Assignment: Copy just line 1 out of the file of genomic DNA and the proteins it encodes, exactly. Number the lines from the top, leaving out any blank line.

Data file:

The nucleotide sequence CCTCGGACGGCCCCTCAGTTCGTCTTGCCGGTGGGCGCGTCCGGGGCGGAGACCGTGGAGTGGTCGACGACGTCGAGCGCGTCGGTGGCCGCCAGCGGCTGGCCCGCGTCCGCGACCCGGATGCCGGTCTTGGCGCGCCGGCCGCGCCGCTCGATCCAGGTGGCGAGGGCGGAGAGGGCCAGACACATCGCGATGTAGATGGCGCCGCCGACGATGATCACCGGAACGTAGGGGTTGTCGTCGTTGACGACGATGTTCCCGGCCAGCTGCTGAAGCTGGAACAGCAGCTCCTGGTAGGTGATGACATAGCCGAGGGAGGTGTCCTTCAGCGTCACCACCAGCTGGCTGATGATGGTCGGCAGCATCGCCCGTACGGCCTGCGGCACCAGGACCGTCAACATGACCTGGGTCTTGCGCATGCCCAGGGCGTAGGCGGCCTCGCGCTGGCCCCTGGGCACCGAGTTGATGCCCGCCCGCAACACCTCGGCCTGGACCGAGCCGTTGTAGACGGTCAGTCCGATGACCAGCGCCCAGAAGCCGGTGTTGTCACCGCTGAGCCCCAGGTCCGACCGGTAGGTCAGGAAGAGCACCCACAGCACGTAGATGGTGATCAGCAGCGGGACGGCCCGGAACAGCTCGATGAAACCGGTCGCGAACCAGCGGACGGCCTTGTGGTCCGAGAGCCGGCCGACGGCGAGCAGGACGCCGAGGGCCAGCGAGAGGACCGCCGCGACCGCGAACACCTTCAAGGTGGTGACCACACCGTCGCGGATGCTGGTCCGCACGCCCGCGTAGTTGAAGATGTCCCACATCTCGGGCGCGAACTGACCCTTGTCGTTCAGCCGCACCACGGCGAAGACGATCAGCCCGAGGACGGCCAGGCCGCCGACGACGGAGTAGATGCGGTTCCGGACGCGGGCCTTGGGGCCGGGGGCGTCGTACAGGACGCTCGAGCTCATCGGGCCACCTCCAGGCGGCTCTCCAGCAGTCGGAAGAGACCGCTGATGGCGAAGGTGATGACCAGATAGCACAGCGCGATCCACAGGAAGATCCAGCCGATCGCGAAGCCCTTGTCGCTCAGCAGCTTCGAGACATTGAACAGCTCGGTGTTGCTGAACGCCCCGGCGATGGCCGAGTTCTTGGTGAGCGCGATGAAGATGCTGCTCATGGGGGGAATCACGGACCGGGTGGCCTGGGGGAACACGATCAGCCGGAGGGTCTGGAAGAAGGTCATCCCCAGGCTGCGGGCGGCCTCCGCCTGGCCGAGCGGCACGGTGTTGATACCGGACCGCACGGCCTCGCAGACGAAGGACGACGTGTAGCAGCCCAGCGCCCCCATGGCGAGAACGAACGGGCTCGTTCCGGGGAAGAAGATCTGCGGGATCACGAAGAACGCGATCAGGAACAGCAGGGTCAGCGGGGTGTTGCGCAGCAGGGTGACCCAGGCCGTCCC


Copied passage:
The nucleotide sequence CCTCGGACGGCCCCTCAGTTCGTCTTGCCGGTGGGCGCGTCCGGGGCGGAGACCGTGGAGTGGTCGACGACGTCGAGCGCGTCGGTGGCCGCCAGCGGCTGGCCCGCGTCCGCGACCCGGATGCCGGTCTTGGCGCGCCGGCCGCGCCGCTCGATCCAGGTGGCGAGGGCGGAGAGGGCCAGACACATCGCGATGTAGATGGCGCCGCCGACGATGATCACCGGAACGTAGGGGTTGTCGTCGTTGACGACGATGTTCCCGGCCAGCTGCTGAAGCTGGAACAGCAGCTCCTGGTAGGTGATGACATAGCCGAGGGAGGTGTCCTTCAGCGTCACCACCAGCTGGCTGATGATGGTCGGCAGCATCGCCCGTACGGCCTGCGGCACCAGGACCGTCAACATGACCTGGGTCTTGCGCATGCCCAGGGCGTAGGCGGCCTCGCGCTGGCCCCTGGGCACCGAGTTGATGCCCGCCCGCAACACCTCGGCCTGGACCGAGCCGTTGTAGACGGTCAGTCCGATGACCAGCGCCCAGAAGCCGGTGTTGTCACCGCTGAGCCCCAGGTCCGACCGGTAGGTCAGGAAGAGCACCCACAGCACGTAGATGGTGATCAGCAGCGGGACGGCCCGGAACAGCTCGATGAAACCGGTCGCGAACCAGCGGACGGCCTTGTGGTCCGAGAGCCGGCCGACGGCGAGCAGGACGCCGAGGGCCAGCGAGAGGACCGCCGCGACCGCGAACACCTTCAAGGTGGTGACCACACCGTCGCGGATGCTGGTCCGCACGCCCGCGTAGTTGAAGATGTCCCACATCTCGGGCGCGAACTGACCCTTGTCGTTCAGCCGCACCACGGCGAAGACGATCAGCCCGAGGACGGCCAGGCCGCCGACGACGGAGTAGATGCGGTTCCGGACGCGGGCCTTGGGGCCGGGGGCGTCGTACAGGACGCTCGAGCTCATCGGGCCACCTCCAGGCGGCTCTCCAGCAGTCGGAAGAGACCGCTGATGGCGAAGGTGATGACCAGATAGCACAGCGCGATCCACAGGAAGATCCAGCCGATCGCGAAGCCCTTGTCGCTCAGCAGCTTCGAGACATTGAACAGCTCGGTGTTGCTGAACGCCCCGGCGATGGCCGAGTTCTTGGTGAGCGCGATGAAGATGCTGCTCATGGGGGGAATCACGGACCGGGTGGCCTGGGGGAACACGATCAGCCGGAGGGTCTGGAAGAAGGTCATCCCCAGGCTGCGGGCGGCCTCCGCCTGGCCGAGCGGCACGGTGTTGATACCGGACCGCACGGCCTCGCAGACGAAGGACGACGTGTAGCAGCCCAGCGCCCCCATGGCGAGAACGAACGGGCTCGTTCCGGGGAAGAAGATCTGCGGGATCACGAAGAACGCGATCAGGAACAGCAGGGTCAGCGGGGTGTTGCGCAGCAGGGTGACCCAGGCCGTCCC